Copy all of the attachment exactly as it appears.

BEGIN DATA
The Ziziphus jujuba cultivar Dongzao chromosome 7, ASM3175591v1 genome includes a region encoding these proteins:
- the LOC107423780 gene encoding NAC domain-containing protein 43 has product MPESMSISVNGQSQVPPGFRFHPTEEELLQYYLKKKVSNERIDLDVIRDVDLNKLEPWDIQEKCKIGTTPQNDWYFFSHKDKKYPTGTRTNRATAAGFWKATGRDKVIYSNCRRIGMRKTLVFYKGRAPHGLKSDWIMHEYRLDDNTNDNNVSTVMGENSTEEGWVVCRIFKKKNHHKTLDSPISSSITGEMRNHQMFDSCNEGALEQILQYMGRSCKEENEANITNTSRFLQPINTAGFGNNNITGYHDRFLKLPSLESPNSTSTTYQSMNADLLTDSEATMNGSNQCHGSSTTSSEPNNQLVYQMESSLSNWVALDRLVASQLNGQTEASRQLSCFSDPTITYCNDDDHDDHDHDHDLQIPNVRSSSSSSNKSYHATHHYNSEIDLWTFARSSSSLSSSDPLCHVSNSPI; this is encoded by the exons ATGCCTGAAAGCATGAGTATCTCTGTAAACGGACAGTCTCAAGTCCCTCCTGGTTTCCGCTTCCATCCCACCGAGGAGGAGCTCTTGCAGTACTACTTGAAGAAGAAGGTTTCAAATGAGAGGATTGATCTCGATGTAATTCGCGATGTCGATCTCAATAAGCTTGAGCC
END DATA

The Ziziphus jujuba cultivar Dongzao chromosome 7, ASM3175591v1 genome includes a region encoding these proteins:
- the LOC107423780 gene encoding NAC domain-containing protein 43 has product MPESMSISVNGQSQVPPGFRFHPTEEELLQYYLKKKVSNERIDLDVIRDVDLNKLEPWDIQEKCKIGTTPQNDWYFFSHKDKKYPTGTRTNRATAAGFWKATGRDKVIYSNCRRIGMRKTLVFYKGRAPHGLKSDWIMHEYRLDDNTNDNNVSTVMGENSTEEGWVVCRIFKKKNHHKTLDSPISSSITGEMRNHQMFDSCNEGALEQILQYMGRSCKEENEANITNTSRFLQPINTAGFGNNNITGYHDRFLKLPSLESPNSTSTTYQSMNADLLTDSEATMNGSNQCHGSSTTSSEPNNQLVYQMESSLSNWVALDRLVASQLNGQTEASRQLSCFSDPTITYCNDDDHDDHDHDHDLQIPNVRSSSSSSNKSYHATHHYNSEIDLWTFARSSSSLSSSDPLCHVSNSPI; this is encoded by the exons ATGCCTGAAAGCATGAGTATCTCTGTAAACGGACAGTCTCAAGTCCCTCCTGGTTTCCGCTTCCATCCCACCGAGGAGGAGCTCTTGCAGTACTACTTGAAGAAGAAGGTTTCAAATGAGAGGATTGATCTCGATGTAATTCGCGATGTCGATCTCAATAAGCTTGAGCC